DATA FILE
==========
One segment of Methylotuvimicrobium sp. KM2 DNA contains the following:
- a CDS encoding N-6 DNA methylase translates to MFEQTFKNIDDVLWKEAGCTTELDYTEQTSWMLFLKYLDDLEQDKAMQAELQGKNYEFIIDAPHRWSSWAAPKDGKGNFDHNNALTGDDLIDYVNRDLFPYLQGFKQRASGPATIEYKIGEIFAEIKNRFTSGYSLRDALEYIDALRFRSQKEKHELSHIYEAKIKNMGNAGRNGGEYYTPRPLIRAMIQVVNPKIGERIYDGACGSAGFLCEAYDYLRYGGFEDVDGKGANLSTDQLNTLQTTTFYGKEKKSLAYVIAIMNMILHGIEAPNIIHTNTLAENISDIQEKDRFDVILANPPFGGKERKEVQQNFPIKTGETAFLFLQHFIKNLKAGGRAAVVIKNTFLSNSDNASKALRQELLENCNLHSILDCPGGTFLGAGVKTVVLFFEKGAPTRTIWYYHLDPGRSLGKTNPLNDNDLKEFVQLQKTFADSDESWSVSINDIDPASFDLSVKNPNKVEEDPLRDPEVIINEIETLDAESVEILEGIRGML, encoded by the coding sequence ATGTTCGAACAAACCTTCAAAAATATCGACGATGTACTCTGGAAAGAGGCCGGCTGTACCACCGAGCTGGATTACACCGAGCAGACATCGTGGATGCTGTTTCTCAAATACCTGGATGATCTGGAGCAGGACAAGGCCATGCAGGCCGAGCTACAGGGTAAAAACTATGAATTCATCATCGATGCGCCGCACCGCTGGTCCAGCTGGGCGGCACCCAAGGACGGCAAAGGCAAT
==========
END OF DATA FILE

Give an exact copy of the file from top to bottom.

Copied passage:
One segment of Methylotuvimicrobium sp. KM2 DNA contains the following:
- a CDS encoding N-6 DNA methylase translates to MFEQTFKNIDDVLWKEAGCTTELDYTEQTSWMLFLKYLDDLEQDKAMQAELQGKNYEFIIDAPHRWSSWAAPKDGKGNFDHNNALTGDDLIDYVNRDLFPYLQGFKQRASGPATIEYKIGEIFAEIKNRFTSGYSLRDALEYIDALRFRSQKEKHELSHIYEAKIKNMGNAGRNGGEYYTPRPLIRAMIQVVNPKIGERIYDGACGSAGFLCEAYDYLRYGGFEDVDGKGANLSTDQLNTLQTTTFYGKEKKSLAYVIAIMNMILHGIEAPNIIHTNTLAENISDIQEKDRFDVILANPPFGGKERKEVQQNFPIKTGETAFLFLQHFIKNLKAGGRAAVVIKNTFLSNSDNASKALRQELLENCNLHSILDCPGGTFLGAGVKTVVLFFEKGAPTRTIWYYHLDPGRSLGKTNPLNDNDLKEFVQLQKTFADSDESWSVSINDIDPASFDLSVKNPNKVEEDPLRDPEVIINEIETLDAESVEILEGIRGML, encoded by the coding sequence ATGTTCGAACAAACCTTCAAAAATATCGACGATGTACTCTGGAAAGAGGCCGGCTGTACCACCGAGCTGGATTACACCGAGCAGACATCGTGGATGCTGTTTCTCAAATACCTGGATGATCTGGAGCAGGACAAGGCCATGCAGGCCGAGCTACAGGGTAAAAACTATGAATTCATCATCGATGCGCCGCACCGCTGGTCCAGCTGGGCGGCACCCAAGGACGGCAAAGGCAAT